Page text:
Ask Your Father- It Is Just Like Riding A Bicycle
The rules of the blog are pretty simple. Tell a story. Make sure it has a beginning, a middle and an end. Have fun telling it or at least try to.
Sunday afternoon is a day that I will remember because it is the day I fixed my failure as a father. I know, some of you are utterly shocked that the guy who calls himself the Original Dad Blogger has failed at anything parenting related but it is true.
I have. I did. I fixed it, or at least I fixed one thing.
I taught my children how to ride a bike.
They Finally Learned How
My children have owned bicycles for years but until Sunday afternoon neither had been able to ride without training wheels. Â It made me a little bit crazier than I normally am.
I started riding a bike at 7 and never stopped. I rode my bike everywhere. That bike represented freedom and I couldn’t get enough of it. I can remember the day I learned how to ride and a million days that came afterwards.
When my oldest was born I walked with him in my arms and told him that one day I would teach him how to ride his bike and we would ride together. Yet the little man made it all the way to 11.5 without knowing how to do it.
It felt like a failure on my part. It felt like I didn’t follow through on a promise and it bothered me, but at the same time it wasn’t entirely my fault.
A Different World
My children have grown up Â in a different world than the one I did. Â I started walking to school when I was six years-old. They haven’t ever done this. In large part it is because we lived too far away for them to walk so they were driven there.
Most of their classmates were driven to school as well. The neighborhood isn’t filled with kids walking to and from school like my childhood home was.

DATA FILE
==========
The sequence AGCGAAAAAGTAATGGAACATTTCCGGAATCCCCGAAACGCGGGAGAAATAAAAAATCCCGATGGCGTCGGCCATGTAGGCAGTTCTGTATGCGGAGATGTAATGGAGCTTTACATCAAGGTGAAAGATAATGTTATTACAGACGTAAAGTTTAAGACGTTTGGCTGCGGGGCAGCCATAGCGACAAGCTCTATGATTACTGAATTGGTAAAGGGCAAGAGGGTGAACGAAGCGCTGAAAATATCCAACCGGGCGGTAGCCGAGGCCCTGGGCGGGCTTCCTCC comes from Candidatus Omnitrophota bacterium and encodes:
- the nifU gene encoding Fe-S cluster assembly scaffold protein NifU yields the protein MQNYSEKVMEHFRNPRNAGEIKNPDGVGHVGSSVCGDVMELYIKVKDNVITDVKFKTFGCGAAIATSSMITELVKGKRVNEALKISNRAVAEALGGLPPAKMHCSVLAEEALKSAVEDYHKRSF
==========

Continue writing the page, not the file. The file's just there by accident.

Our old house was in a neighborhood where children didn’t play outdoors. It wasn’t because it was unsafe it was because almost no one went to the local public school. They all went to private or magnet schools.
After school was done they all were driven to soccer or baseball practice. Or maybe mom took them to piano/karate/art lessons…by car.
In my day (old man that I am) we would finish our homework as quickly as possible and then ride our bikes to the park and 7-11. We were outside as much as possible. Being indoors often felt like punishment.
Freedom was outside.
They Didn’t Care To Learn
My kids didn’t care about their bikes. They didn’t see them as being tools they could use for freedom. They didn’t see their friends riding bikes so they didn’t care about learning. It was something they said they would do one day.
I didn’t push. I thought about it, but I didn’t.
Periodically I would see kids riding or hear stories about kids I knew who were riding and I would feel like I had failed the kids in this area. I decided that I had to fix it.
My children fooled me. I wanted to fix it but before I came up with any sort of plan they decided they wanted to learn.
We spent several hours outside and they figured it out. I couldn’t have been prouder of them.
I took my bike out and rode around the neighborhood with them and discovered I don’t ride very often, My legs are sore.
This aging thing sucks. I play basketball every week. I exercise frequently and yet my freaking legs hurt.
What happened to the boy who could ride all day. Don’t answer that because I know.
I am not just proud of them but excited. Don’t tell the kiddies but I just found another way to keep them from sitting on their butts. I love the video games. I play them too. Give me the Wii and I’ll beat you in bowling, but the exercise is too important to mess around with.
Frankly it is too important for both them and for me. Now we can do it together. The bike means freedom. I can’t wait to ride with them again.